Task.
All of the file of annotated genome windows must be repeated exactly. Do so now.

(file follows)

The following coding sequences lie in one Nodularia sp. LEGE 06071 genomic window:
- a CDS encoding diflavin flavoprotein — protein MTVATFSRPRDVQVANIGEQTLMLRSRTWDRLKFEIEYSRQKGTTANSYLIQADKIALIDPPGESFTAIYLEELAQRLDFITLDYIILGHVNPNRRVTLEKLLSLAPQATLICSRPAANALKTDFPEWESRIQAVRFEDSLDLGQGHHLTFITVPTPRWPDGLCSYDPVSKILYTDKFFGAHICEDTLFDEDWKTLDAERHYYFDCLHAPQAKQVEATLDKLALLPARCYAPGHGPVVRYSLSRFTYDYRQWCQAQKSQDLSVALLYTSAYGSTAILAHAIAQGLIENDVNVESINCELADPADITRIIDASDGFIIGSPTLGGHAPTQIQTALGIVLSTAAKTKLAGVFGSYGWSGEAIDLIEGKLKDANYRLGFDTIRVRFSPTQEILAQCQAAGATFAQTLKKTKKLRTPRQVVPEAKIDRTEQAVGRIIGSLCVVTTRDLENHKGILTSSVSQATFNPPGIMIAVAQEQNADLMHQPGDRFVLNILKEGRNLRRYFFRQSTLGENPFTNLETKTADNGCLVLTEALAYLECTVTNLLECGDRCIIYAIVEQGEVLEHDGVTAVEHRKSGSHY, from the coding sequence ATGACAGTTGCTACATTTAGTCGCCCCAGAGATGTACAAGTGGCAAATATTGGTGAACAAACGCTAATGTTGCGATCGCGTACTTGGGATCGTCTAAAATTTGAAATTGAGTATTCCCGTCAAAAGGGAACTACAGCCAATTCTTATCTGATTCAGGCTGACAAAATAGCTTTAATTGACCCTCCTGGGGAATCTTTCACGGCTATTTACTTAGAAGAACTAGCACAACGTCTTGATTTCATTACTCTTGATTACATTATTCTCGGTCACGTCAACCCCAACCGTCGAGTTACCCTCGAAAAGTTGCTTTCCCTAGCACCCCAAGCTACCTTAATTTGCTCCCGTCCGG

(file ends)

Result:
The following coding sequences lie in one Nodularia sp. LEGE 06071 genomic window:
- a CDS encoding diflavin flavoprotein — protein MTVATFSRPRDVQVANIGEQTLMLRSRTWDRLKFEIEYSRQKGTTANSYLIQADKIALIDPPGESFTAIYLEELAQRLDFITLDYIILGHVNPNRRVTLEKLLSLAPQATLICSRPAANALKTDFPEWESRIQAVRFEDSLDLGQGHHLTFITVPTPRWPDGLCSYDPVSKILYTDKFFGAHICEDTLFDEDWKTLDAERHYYFDCLHAPQAKQVEATLDKLALLPARCYAPGHGPVVRYSLSRFTYDYRQWCQAQKSQDLSVALLYTSAYGSTAILAHAIAQGLIENDVNVESINCELADPADITRIIDASDGFIIGSPTLGGHAPTQIQTALGIVLSTAAKTKLAGVFGSYGWSGEAIDLIEGKLKDANYRLGFDTIRVRFSPTQEILAQCQAAGATFAQTLKKTKKLRTPRQVVPEAKIDRTEQAVGRIIGSLCVVTTRDLENHKGILTSSVSQATFNPPGIMIAVAQEQNADLMHQPGDRFVLNILKEGRNLRRYFFRQSTLGENPFTNLETKTADNGCLVLTEALAYLECTVTNLLECGDRCIIYAIVEQGEVLEHDGVTAVEHRKSGSHY, from the coding sequence ATGACAGTTGCTACATTTAGTCGCCCCAGAGATGTACAAGTGGCAAATATTGGTGAACAAACGCTAATGTTGCGATCGCGTACTTGGGATCGTCTAAAATTTGAAATTGAGTATTCCCGTCAAAAGGGAACTACAGCCAATTCTTATCTGATTCAGGCTGACAAAATAGCTTTAATTGACCCTCCTGGGGAATCTTTCACGGCTATTTACTTAGAAGAACTAGCACAACGTCTTGATTTCATTACTCTTGATTACATTATTCTCGGTCACGTCAACCCCAACCGTCGAGTTACCCTCGAAAAGTTGCTTTCCCTAGCACCCCAAGCTACCTTAATTTGCTCCCGTCCGG